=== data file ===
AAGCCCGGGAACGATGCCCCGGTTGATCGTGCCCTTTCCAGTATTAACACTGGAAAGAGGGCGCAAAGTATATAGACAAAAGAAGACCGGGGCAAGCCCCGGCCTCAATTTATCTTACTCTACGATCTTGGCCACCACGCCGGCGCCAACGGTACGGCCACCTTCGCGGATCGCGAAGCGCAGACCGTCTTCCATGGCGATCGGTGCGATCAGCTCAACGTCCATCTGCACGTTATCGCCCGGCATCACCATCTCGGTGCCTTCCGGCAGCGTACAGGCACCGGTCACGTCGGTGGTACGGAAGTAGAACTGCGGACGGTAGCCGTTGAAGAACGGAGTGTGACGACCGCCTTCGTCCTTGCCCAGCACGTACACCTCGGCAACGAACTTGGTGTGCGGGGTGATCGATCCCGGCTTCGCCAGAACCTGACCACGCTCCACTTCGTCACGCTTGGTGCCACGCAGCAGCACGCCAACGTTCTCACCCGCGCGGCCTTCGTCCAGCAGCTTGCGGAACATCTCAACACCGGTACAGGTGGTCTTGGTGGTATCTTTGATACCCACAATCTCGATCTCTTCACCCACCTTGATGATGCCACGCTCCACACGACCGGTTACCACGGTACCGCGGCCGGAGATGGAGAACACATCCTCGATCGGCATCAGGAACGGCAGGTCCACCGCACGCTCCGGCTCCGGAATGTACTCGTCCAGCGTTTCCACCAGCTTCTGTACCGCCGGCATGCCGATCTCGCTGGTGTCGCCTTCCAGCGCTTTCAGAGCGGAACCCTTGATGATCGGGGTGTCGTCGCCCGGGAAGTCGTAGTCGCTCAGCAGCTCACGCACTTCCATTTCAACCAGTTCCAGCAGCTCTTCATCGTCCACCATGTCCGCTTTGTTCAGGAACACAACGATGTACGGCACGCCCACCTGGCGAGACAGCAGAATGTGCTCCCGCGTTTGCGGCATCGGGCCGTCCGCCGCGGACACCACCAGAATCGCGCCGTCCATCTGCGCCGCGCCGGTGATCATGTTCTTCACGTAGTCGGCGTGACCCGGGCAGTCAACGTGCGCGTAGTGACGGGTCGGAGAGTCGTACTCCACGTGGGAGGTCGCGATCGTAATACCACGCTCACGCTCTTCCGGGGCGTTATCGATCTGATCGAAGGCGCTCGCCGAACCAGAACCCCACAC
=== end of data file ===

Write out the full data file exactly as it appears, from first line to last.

AAGCCCGGGAACGATGCCCCGGTTGATCGTGCCCTTTCCAGTATTAACACTGGAAAGAGGGCGCAAAGTATATAGACAAAAGAAGACCGGGGCAAGCCCCGGCCTCAATTTATCTTACTCTACGATCTTGGCCACCACGCCGGCGCCAACGGTACGGCCACCTTCGCGGATCGCGAAGCGCAGACCGTCTTCCATGGCGATCGGTGCGATCAGCTCAACGTCCATCTGCACGTTATCGCCCGGCATCACCATCTCGGTGCCTTCCGGCAGCGTACAGGCACCGGTCACGTCGGTGGTACGGAAGTAGAACTGCGGACGGTAGCCGTTGAAGAACGGAGTGTGACGACCGCCTTCGTCCTTGCCCAGCACGTACACCTCGGCAACGAACTTGGTGTGCGGGGTGATCGATCCCGGCTTCGCCAGAACCTGACCACGCTCCACTTCGTCACGCTTGGTGCCACGCAGCAGCACGCCAACGTTCTCACCCGCGCGGCCTTCGTCCAGCAGCTTGCGGAACATCTCAACACCGGTACAGGTGGTCTTGGTGGTATCTTTGATACCCACAATCTCGATCTCTTCACCCACCTTGATGATGCCACGCTCCACACGACCGGTTACCACGGTACCGCGGCCGGAGATGGAGAACACATCCTCGATCGGCATCAGGAACGGCAGGTCCACCGCACGCTCCGGCTCCGGAATGTACTCGTCCAGCGTTTCCACCAGCTTCTGTACCGCCGGCATGCCGATCTCGCTGGTGTCGCCTTCCAGCGCTTTCAGAGCGGAACCCTTGATGATCGGGGTGTCGTCGCCCGGGAAGTCGTAGTCGCTCAGCAGCTCACGCACTTCCATTTCAACCAGTTCCAGCAGCTCTTCATCGTCCACCATGTCCGCTTTGTTCAGGAACACAACGATGTACGGCACGCCCACCTGGCGAGACAGCAGAATGTGCTCCCGCGTTTGCGGCATCGGGCCGTCCGCCGCGGACACCACCAGAATCGCGCCGTCCATCTGCGCCGCGCCGGTGATCATGTTCTTCACGTAGTCGGCGTGACCCGGGCAGTCAACGTGCGCGTAGTGACGGGTCGGAGAGTCGTACTCCACGTGGGAGGTCGCGATCGTAATACCACGCTCACGCTCTTCCGGGGCGTTATCGATCTGATCGAAGGCGCTCGCCGAACCAGAACCCCACAC